TOKYO/SEOUL/BEIJING (NYTIMES/AFP/REUTERS/WASHINGTON POST) - Nuclear-armed North Korea fired a ballistic missile over northern Japan on Tuesday (Aug 29) in a major escalation by Pyongyang amid tensions over its weapons ambitions.
The United Nations Security Council would meet later on Tuesday to discuss the test, diplomats said. Earlier this month, the 15-member Security Council unanimously imposed new sanctions on North Korea in response to two intercontintental ballistic missile (ICBM) launches in July.
"This is a much more dangerous style of test," said Abraham Denmark, director of the Asia programme at the Wilson Center and a former top East Asia official at the Pentagon. North Korea's recent missile tests had been carefully calibrated to go nearly straight up and land in the sea between the Korean Peninsula and Japan, rather than overflying Japan.
"North Korean missiles have a habit of breaking apart in flight, so if this happened and parts of it landed in Japan, even if it was not North Korea's intention, this would amount to a de facto attack on Japan," Denmark said.
Japan's Prime Minister Shinzo Abe denounced the move as an "unprecedented, serious and grave threat", and urged the United Nations to strengthen pressure on Pyongyang.
"Their outrageous act of firing a missile over our country is an unprecedented, serious and grave threat and greatly damages regional peace and security," he told reporters in Tokyo. "We have protested to North Korea."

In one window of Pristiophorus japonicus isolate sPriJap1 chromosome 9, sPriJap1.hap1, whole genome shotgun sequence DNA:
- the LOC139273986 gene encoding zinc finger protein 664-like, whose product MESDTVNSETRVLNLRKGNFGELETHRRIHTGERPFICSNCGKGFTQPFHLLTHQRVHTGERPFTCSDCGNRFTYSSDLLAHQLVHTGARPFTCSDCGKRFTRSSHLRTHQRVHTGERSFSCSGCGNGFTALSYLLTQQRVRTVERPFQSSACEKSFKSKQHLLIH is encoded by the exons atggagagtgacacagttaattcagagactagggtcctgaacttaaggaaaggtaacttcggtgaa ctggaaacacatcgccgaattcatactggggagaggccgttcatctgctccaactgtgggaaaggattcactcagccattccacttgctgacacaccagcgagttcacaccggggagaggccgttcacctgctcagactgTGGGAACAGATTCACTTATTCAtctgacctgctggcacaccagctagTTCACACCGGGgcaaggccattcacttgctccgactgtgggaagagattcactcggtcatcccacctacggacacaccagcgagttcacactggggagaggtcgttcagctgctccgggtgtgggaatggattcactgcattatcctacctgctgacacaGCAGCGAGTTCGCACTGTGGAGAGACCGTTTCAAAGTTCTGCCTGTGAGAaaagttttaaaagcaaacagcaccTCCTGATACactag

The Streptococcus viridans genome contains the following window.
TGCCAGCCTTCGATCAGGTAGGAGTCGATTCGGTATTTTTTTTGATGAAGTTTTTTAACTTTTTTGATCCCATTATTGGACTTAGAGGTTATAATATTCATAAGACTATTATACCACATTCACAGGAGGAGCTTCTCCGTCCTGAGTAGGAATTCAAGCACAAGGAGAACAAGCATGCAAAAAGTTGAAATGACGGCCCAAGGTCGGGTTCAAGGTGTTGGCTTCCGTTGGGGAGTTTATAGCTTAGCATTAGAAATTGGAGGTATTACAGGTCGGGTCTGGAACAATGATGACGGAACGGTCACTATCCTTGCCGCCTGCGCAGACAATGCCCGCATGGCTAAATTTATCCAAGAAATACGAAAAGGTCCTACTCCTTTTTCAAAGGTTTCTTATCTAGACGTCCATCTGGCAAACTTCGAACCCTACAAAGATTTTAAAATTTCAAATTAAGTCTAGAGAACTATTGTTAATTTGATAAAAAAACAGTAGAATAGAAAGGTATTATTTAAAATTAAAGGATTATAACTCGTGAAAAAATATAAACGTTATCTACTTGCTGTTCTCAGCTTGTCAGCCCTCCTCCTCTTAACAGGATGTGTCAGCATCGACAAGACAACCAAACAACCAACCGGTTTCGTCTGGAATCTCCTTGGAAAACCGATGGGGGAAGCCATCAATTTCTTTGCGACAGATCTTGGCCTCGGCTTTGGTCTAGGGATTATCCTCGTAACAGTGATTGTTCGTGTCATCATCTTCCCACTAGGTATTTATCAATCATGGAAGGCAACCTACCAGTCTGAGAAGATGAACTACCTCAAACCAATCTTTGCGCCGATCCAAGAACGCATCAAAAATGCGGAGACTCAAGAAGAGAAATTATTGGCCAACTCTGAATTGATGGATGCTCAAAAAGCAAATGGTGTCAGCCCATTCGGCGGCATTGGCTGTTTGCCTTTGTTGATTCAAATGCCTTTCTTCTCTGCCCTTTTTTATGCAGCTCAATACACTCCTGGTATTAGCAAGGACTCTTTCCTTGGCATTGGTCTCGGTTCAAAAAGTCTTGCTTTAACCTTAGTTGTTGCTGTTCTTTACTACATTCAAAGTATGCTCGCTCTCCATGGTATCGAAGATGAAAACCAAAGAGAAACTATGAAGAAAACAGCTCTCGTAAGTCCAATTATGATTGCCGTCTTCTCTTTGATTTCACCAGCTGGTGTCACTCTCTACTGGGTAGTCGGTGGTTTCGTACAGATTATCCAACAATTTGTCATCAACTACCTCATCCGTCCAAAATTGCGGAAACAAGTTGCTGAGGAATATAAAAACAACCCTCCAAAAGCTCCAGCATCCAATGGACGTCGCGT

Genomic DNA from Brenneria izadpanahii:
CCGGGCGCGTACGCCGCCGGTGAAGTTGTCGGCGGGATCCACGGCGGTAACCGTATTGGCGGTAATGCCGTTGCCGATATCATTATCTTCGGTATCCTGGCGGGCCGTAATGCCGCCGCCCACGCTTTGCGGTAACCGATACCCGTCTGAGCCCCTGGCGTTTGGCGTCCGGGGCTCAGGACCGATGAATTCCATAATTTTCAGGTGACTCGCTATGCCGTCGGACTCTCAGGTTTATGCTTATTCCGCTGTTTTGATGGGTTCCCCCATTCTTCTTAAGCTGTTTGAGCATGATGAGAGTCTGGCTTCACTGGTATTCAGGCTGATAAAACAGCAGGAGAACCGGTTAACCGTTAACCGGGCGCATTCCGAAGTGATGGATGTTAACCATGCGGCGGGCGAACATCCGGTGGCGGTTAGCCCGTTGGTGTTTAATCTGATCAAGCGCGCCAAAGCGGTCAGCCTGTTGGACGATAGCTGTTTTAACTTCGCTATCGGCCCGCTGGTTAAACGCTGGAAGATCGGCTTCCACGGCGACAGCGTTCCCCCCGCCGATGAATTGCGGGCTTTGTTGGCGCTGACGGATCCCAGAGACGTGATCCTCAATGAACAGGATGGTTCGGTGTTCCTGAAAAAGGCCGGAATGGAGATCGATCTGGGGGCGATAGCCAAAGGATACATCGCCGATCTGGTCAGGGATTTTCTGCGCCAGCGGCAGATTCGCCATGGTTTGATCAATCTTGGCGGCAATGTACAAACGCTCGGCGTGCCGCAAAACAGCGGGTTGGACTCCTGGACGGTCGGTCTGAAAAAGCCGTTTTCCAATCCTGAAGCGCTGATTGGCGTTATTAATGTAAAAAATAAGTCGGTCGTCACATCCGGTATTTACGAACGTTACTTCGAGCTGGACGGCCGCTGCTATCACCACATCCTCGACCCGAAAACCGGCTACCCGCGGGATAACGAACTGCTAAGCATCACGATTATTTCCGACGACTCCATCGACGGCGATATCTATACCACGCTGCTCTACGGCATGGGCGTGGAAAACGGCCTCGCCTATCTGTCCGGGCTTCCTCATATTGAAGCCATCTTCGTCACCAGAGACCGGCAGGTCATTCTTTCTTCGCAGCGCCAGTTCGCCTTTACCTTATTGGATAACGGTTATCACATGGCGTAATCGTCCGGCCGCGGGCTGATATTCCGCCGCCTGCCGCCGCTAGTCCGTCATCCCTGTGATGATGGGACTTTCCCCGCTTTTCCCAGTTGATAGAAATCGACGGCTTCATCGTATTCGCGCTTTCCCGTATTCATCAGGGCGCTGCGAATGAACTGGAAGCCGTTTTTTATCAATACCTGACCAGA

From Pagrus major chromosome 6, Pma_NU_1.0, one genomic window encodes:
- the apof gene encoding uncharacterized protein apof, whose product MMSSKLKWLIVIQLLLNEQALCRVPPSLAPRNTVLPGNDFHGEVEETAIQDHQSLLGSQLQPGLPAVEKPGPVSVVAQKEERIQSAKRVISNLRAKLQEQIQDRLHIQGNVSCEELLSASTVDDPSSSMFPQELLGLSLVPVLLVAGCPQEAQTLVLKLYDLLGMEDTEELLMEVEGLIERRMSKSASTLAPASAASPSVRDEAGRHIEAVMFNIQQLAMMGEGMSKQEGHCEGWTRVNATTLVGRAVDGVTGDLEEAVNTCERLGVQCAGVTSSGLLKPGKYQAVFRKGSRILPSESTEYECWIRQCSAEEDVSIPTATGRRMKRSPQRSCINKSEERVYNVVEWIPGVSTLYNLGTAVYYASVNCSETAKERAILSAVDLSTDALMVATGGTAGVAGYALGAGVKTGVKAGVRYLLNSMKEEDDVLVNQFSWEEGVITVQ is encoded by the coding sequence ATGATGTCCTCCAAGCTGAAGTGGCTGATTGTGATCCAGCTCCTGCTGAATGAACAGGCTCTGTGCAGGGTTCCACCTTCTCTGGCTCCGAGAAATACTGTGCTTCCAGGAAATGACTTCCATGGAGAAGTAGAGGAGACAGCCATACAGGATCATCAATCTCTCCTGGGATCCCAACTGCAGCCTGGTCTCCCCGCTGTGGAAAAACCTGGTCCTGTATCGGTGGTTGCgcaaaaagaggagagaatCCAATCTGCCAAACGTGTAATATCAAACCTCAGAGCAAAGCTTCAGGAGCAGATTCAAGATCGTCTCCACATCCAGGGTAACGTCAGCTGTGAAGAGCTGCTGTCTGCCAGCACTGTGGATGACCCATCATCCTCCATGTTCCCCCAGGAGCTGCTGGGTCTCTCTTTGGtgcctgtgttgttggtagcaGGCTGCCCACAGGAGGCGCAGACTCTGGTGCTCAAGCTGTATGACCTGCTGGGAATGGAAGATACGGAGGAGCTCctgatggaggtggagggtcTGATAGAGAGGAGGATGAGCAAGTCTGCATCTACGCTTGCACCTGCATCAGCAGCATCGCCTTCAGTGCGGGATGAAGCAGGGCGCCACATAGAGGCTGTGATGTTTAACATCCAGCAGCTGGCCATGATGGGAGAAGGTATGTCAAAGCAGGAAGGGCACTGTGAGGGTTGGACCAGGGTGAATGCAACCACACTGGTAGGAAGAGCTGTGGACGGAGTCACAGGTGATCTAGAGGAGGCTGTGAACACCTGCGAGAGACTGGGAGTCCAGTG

Abe held phone discussions with US President Donald Trump over North Korea's latest provocation. The leaders agreed to step pressure on the North. At the request of the US, Japan and South Korea, the United Nations Security Council (UNSC) will hold an emergency meeting on Tuesday to discuss North Korea's latest ballistic missile launch.
Trump said that the United States was "100 per cent with Japan" and he showed a strong commitment to Tokyo's defence, Abe told reporters. Both leaders agreed to increase pressure on Pyongyang. Pyongyang's latest provocation came days after Japan imposed unilateral sanctions on the islolated regime.
North Korea remained defiant. "The US should know that it can neither browbeat the DPRK with any economic sanctions and military threats and blackmail nor make the DPRK flinch from the road chosen by itself," North Korea's official Rodong Sinmun said later on Tuesday, using the initials of the North's official name, the Democratic People's Republic of Korea.